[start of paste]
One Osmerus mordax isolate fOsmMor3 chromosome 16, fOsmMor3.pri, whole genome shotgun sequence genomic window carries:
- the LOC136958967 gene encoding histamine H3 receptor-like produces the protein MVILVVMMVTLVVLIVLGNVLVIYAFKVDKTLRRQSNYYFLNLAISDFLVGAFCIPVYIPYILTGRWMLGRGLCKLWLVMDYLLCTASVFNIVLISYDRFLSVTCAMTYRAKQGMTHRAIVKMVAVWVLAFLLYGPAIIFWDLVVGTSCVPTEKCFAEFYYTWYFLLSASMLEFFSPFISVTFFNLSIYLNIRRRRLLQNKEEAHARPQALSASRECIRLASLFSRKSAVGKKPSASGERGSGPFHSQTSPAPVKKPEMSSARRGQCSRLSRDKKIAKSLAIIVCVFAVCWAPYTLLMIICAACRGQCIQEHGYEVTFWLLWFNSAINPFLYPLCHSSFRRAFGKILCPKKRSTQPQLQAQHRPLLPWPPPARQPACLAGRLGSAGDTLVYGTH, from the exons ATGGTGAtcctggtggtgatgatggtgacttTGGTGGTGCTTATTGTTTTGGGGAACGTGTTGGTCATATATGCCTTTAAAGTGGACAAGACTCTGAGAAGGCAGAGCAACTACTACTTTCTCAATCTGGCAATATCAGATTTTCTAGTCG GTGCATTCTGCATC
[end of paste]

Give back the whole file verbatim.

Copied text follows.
One Osmerus mordax isolate fOsmMor3 chromosome 16, fOsmMor3.pri, whole genome shotgun sequence genomic window carries:
- the LOC136958967 gene encoding histamine H3 receptor-like produces the protein MVILVVMMVTLVVLIVLGNVLVIYAFKVDKTLRRQSNYYFLNLAISDFLVGAFCIPVYIPYILTGRWMLGRGLCKLWLVMDYLLCTASVFNIVLISYDRFLSVTCAMTYRAKQGMTHRAIVKMVAVWVLAFLLYGPAIIFWDLVVGTSCVPTEKCFAEFYYTWYFLLSASMLEFFSPFISVTFFNLSIYLNIRRRRLLQNKEEAHARPQALSASRECIRLASLFSRKSAVGKKPSASGERGSGPFHSQTSPAPVKKPEMSSARRGQCSRLSRDKKIAKSLAIIVCVFAVCWAPYTLLMIICAACRGQCIQEHGYEVTFWLLWFNSAINPFLYPLCHSSFRRAFGKILCPKKRSTQPQLQAQHRPLLPWPPPARQPACLAGRLGSAGDTLVYGTH, from the exons ATGGTGAtcctggtggtgatgatggtgacttTGGTGGTGCTTATTGTTTTGGGGAACGTGTTGGTCATATATGCCTTTAAAGTGGACAAGACTCTGAGAAGGCAGAGCAACTACTACTTTCTCAATCTGGCAATATCAGATTTTCTAGTCG GTGCATTCTGCATC